This is my second favorite “love song”. Where Linda and I grew up, there was (is?) a radio station called Sunny 99.1. They played “love songs”. Both of our mothers listened to that station. “My heart cried out for you.” The lyrics in this song slay me every time. “You are my lover, you’re my best friend. You’re in my soul.”

Then we kinda have to jump down to one of my lesser favorite songs because songs like “Always a Woman” or “Reason to Believe” are kinda about the harder sides of love. Where you keep loving while someone hurts you.

I always think of this song as the crystal staircase song for some reason and then have a bitch of a time trying to find it again. So I’m actually kind of happy that I’m posting it. The next time I have a craving to hear this song, it’ll be here.

“And no matter how old we get, It’s okay as long as I got you baby” This song I don’t remember ever playing on Sunny, but it’s still a beautiful song about how sometimes love makes it all bearable.

No one can lift the damn thing

My first hero is my maternal grandfather. His nickname was Pepe, so that’s what I’ll call him on the blog. I don’t think I’ve ever mentioned him before, but he had a profound impact upon my life. He was a loving father and husband. He was a bit of an alcoholic. He was a complete neatfreak. He LOVED garage sales. He would take the paper and find all the good garage and estate sales and take my grandmother every weekend.

I was extremely lucky in that I was born early enough in his life that he got to be a grandparent to me before he died and that I was a female. Pepe had a double standard when it came to his daughters and granddaughters versus his sons and grandsons. Boys were to be tough and tried and tempered. Girls were for hugs and love and encouragement.

My female cousins were all younger than me and thus not even teenagers yet when Pepe died. They didn’t get enough time with him. Pepe believed in me. Some would say it was because we were cut from the same cloth. My grandfather enjoyed books and quiet time and having everything just right. I truly believe that I got my OCD and my need for mental space from him.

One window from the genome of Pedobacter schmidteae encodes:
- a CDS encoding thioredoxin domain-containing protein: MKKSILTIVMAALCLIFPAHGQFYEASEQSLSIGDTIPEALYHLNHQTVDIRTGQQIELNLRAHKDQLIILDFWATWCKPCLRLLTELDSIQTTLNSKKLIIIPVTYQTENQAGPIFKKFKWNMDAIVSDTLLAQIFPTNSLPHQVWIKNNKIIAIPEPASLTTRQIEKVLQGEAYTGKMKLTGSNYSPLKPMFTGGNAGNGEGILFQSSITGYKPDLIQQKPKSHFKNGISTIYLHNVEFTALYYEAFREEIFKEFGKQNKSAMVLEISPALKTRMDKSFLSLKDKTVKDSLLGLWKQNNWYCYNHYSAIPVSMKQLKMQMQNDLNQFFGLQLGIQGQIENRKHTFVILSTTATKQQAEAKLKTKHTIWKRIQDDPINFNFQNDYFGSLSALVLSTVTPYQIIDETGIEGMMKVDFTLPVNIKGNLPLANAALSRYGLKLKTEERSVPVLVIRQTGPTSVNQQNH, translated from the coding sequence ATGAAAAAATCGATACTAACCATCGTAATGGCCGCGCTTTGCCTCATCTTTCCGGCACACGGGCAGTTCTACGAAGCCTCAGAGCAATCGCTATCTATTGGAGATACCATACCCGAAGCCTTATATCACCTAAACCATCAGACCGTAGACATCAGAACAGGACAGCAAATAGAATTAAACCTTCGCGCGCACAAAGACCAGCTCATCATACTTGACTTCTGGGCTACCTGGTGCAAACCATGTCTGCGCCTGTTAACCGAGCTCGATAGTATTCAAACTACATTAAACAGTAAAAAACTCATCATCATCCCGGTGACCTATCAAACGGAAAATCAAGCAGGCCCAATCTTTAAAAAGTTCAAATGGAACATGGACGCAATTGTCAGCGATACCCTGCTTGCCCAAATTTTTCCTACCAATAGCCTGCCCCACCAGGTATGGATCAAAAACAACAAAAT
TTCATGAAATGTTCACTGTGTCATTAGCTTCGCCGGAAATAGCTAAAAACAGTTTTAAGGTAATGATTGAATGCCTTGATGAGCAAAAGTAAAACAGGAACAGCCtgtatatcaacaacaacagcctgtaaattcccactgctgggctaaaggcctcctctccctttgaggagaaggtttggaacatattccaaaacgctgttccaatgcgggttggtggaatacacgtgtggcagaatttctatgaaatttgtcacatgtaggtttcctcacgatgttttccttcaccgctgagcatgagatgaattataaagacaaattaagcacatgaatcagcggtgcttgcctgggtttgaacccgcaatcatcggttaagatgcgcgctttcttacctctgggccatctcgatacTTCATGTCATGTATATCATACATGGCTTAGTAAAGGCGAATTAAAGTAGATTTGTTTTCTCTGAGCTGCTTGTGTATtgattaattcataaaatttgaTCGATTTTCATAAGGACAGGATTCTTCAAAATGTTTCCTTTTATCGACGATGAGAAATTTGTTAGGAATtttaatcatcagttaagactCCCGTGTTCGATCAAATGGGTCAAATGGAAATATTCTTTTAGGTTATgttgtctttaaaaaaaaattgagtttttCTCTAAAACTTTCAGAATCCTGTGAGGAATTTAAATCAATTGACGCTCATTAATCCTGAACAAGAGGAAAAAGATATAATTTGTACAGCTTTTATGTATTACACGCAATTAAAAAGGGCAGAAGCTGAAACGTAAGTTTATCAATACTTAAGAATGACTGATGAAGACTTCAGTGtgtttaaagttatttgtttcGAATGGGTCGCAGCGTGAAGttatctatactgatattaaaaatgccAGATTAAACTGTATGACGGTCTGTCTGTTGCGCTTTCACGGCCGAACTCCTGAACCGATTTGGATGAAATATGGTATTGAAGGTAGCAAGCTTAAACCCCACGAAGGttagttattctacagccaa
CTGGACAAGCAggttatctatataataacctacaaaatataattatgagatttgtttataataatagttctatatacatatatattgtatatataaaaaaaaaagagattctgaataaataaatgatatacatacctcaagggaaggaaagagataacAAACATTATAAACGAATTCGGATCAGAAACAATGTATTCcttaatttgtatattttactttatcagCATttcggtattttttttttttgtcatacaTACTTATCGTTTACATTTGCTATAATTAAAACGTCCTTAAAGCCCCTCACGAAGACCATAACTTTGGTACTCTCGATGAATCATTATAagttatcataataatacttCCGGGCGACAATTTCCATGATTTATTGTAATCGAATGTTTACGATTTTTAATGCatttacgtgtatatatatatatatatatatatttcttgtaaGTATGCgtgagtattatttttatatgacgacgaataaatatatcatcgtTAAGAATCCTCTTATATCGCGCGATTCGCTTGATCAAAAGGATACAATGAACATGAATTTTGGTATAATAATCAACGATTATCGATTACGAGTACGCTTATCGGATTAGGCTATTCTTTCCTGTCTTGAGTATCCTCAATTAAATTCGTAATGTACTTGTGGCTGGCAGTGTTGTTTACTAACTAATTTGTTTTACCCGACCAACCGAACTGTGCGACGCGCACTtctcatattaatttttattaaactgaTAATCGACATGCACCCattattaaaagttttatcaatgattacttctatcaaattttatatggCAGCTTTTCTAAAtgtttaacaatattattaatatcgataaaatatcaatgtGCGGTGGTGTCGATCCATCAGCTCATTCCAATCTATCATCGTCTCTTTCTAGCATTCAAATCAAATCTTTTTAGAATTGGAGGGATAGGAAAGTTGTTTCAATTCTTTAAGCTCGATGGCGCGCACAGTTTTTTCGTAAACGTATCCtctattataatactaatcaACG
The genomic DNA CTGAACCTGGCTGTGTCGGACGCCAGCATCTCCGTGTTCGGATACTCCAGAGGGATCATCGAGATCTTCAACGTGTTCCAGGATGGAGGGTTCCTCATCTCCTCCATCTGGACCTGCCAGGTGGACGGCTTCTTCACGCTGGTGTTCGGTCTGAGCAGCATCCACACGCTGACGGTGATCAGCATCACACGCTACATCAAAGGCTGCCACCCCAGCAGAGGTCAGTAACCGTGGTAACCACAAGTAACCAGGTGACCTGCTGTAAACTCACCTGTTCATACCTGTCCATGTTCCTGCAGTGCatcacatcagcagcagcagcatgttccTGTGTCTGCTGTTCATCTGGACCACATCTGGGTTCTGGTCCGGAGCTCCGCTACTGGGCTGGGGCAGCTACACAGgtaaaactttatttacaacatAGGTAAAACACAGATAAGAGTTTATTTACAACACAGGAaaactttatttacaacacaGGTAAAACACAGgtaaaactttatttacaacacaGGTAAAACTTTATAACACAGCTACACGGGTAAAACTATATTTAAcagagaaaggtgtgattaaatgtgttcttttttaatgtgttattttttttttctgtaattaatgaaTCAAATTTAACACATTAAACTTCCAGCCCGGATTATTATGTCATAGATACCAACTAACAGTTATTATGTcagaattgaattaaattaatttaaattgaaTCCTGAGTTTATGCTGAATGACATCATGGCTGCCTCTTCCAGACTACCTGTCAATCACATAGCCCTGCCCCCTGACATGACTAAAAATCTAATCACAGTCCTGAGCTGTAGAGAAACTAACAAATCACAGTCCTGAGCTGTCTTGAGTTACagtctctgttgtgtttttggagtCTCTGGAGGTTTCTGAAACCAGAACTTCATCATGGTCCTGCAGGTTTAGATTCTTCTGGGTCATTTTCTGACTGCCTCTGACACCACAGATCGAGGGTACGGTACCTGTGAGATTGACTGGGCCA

Pepe taught me how to swim. He spent HOURS sitting in his chair by the pool and counted laps for me. He taught me how to check the chorline levels in the water before I swam and helped me scoop leaves out of the water.

He bought my first computer when my high school was starting a program for laptops. My mother had been fretting and worrying about taking out a loan and my grandfather found the money to pay for it. He told me to have fun and make sure I learned well. He believed I was responsible. I had that computer for over 5 years and then my mother used it for another year or two.

He taught me about cars. He almost bought my first car. I spent many Saturdays going to car dealerships with him and him telling me about different cars. His plan was to buy a minivan because his minivan was dying and to buy a used car for himself to go work. He didn’t believe I should drive a used car as a young woman going to school by myself.